Yet, as we have said before, it were well if by

any means we could give a plausible though distant conception to those who are without, of a matter wherewith every established and well-exercised Christian is quite familiar. It looks, I have no doubt, an apparent puzzle to the understandings of many, that a man should do what is wrong while he wills what is right; and, more especially, that he all the while should be honestly grieving because of the one, and as honestly aspiring and pressing forwards, nay making real practical advances, in the direction of the other. And yet you can surely figure to yourself the artist, who, whether in painting or in poetry or in music, labours, yet labours in vain, to do full justice to that model of high excellence which his imagination dwells upon. He does not the things that he would, and he does the things that he would not. There is a lofty standard to which he is constantly aspiring and even constantly approximating—yet along the whole of this path of genius, there is a perpetual sense of failure; and a humbling comparison of what has been already attained with what is yet seen in the distance before it; and a vivid acknowledgment of the great deficiency that there is between the execution of the hand, and those unreached creations of the fancy that are still floating in the head: And thus an agony and a disappointment and a self-reproval, because of indolence and carelessness and aversion to the fatigues of watchful and intense study-all mixed up you will observe with a towering ambition, nay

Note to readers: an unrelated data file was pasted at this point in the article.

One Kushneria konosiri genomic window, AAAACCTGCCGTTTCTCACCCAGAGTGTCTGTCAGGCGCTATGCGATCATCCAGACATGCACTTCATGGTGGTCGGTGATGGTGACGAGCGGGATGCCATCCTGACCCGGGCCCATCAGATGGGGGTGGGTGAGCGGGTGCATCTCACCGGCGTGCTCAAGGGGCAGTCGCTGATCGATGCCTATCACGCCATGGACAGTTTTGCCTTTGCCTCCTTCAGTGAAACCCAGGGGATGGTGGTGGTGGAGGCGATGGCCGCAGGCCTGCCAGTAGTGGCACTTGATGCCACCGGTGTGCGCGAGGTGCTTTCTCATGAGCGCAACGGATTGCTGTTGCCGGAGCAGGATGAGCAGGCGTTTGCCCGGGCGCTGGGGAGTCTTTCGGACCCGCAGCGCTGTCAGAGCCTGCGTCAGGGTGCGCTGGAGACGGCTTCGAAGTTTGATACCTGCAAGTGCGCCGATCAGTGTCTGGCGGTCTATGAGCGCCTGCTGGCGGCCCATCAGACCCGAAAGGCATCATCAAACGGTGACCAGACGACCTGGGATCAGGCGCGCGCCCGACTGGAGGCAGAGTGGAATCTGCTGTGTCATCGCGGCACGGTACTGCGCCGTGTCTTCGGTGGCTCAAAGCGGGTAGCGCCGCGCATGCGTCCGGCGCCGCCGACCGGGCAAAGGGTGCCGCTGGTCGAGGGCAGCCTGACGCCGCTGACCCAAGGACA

with a rapid and successful march along this walk of scholarship. How often may it be said of him that he does the things which he would not, when one slovenly line or one careless touch of the pencil has escaped from him; and when he falls short of those pains and that sustained labour, by which he hopes to rear a work for immortality. Yet is he making steady and sensible advances all the while. This lofty esteem of all that is great and gigantic in art, is the very step in his mind to a lowly estimation of all that he has yet done for it; and both these together are the urgent forces, by which he is carried upwards to a station among the men of renown and admirable genius who have gone before him. Now what is true of the scholarship of art, is just as true of the scholarship of religion. There is a model of unattained perfection in the eye of its faithful devotees, even the pure and right and absolutely beautiful and holy law of God; and this they constantly labour to realize in their lives, and so to build up, each in his own person, a befitting inhabitant for the realms of eternity. But while they love this law, they are loaded with a weight of indolence and carnality and earthly affections, which cumber their ascent thitherward; and just in proportion to the delight which they take in the contemplation of its heaven-born excellence, are the despondency and the shame wherewith they regard their own mean and meagre imitations of it. Yet who does not see, that, out of the believer's will pitching so high, and the be